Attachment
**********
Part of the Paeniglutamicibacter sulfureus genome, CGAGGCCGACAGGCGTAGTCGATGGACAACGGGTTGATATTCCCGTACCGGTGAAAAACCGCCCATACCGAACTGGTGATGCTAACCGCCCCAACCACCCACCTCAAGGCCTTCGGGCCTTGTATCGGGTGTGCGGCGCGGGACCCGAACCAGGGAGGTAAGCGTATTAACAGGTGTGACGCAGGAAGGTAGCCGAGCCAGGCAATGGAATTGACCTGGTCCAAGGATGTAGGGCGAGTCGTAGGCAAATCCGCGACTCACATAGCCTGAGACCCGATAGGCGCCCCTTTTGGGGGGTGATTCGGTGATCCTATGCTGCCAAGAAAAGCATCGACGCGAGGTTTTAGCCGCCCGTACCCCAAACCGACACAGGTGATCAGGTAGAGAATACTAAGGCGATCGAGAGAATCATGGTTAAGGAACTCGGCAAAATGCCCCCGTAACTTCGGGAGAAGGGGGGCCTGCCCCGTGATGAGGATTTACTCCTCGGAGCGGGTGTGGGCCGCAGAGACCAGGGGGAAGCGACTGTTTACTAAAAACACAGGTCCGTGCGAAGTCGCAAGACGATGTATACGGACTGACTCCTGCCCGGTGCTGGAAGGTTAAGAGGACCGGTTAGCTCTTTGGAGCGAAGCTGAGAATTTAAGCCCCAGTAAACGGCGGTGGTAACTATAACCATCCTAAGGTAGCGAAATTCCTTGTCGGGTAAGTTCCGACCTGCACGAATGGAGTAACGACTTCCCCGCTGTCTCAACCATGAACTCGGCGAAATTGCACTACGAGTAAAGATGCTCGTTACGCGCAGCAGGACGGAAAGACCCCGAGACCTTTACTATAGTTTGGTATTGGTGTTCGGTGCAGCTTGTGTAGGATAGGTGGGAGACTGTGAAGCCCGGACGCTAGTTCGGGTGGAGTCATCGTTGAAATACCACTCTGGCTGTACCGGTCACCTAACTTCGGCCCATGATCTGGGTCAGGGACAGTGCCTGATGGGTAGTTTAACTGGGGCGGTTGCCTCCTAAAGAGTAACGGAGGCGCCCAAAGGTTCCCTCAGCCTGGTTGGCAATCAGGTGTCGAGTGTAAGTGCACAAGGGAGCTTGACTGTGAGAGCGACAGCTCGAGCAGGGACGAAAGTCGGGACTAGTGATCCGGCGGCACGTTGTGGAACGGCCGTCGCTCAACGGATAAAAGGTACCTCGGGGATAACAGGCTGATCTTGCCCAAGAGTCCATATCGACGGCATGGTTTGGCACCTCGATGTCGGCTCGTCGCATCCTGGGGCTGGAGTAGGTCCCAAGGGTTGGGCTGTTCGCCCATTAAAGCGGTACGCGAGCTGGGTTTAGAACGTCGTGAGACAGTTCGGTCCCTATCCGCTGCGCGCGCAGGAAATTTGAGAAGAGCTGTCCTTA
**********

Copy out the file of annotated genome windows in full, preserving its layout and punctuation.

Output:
Part of the Paeniglutamicibacter sulfureus genome, CGAGGCCGACAGGCGTAGTCGATGGACAACGGGTTGATATTCCCGTACCGGTGAAAAACCGCCCATACCGAACTGGTGATGCTAACCGCCCCAACCACCCACCTCAAGGCCTTCGGGCCTTGTATCGGGTGTGCGGCGCGGGACCCGAACCAGGGAGGTAAGCGTATTAACAGGTGTGACGCAGGAAGGTAGCCGAGCCAGGCAATGGAATTGACCTGGTCCAAGGATGTAGGGCGAGTCGTAGGCAAATCCGCGACTCACATAGCCTGAGACCCGATAGGCGCCCCTTTTGGGGGGTGATTCGGTGATCCTATGCTGCCAAGAAAAGCATCGACGCGAGGTTTTAGCCGCCCGTACCCCAAACCGACACAGGTGATCAGGTAGAGAATACTAAGGCGATCGAGAGAATCATGGTTAAGGAACTCGGCAAAATGCCCCCGTAACTTCGGGAGAAGGGGGGCCTGCCCCGTGATGAGGATTTACTCCTCGGAGCGGGTGTGGGCCGCAGAGACCAGGGGGAAGCGACTGTTTACTAAAAACACAGGTCCGTGCGAAGTCGCAAGACGATGTATACGGACTGACTCCTGCCCGGTGCTGGAAGGTTAAGAGGACCGGTTAGCTCTTTGGAGCGAAGCTGAGAATTTAAGCCCCAGTAAACGGCGGTGGTAACTATAACCATCCTAAGGTAGCGAAATTCCTTGTCGGGTAAGTTCCGACCTGCACGAATGGAGTAACGACTTCCCCGCTGTCTCAACCATGAACTCGGCGAAATTGCACTACGAGTAAAGATGCTCGTTACGCGCAGCAGGACGGAAAGACCCCGAGACCTTTACTATAGTTTGGTATTGGTGTTCGGTGCAGCTTGTGTAGGATAGGTGGGAGACTGTGAAGCCCGGACGCTAGTTCGGGTGGAGTCATCGTTGAAATACCACTCTGGCTGTACCGGTCACCTAACTTCGGCCCATGATCTGGGTCAGGGACAGTGCCTGATGGGTAGTTTAACTGGGGCGGTTGCCTCCTAAAGAGTAACGGAGGCGCCCAAAGGTTCCCTCAGCCTGGTTGGCAATCAGGTGTCGAGTGTAAGTGCACAAGGGAGCTTGACTGTGAGAGCGACAGCTCGAGCAGGGACGAAAGTCGGGACTAGTGATCCGGCGGCACGTTGTGGAACGGCCGTCGCTCAACGGATAAAAGGTACCTCGGGGATAACAGGCTGATCTTGCCCAAGAGTCCATATCGACGGCATGGTTTGGCACCTCGATGTCGGCTCGTCGCATCCTGGGGCTGGAGTAGGTCCCAAGGGTTGGGCTGTTCGCCCATTAAAGCGGTACGCGAGCTGGGTTTAGAACGTCGTGAGACAGTTCGGTCCCTATCCGCTGCGCGCGCAGGAAATTTGAGAAGAGCTGTCCTTA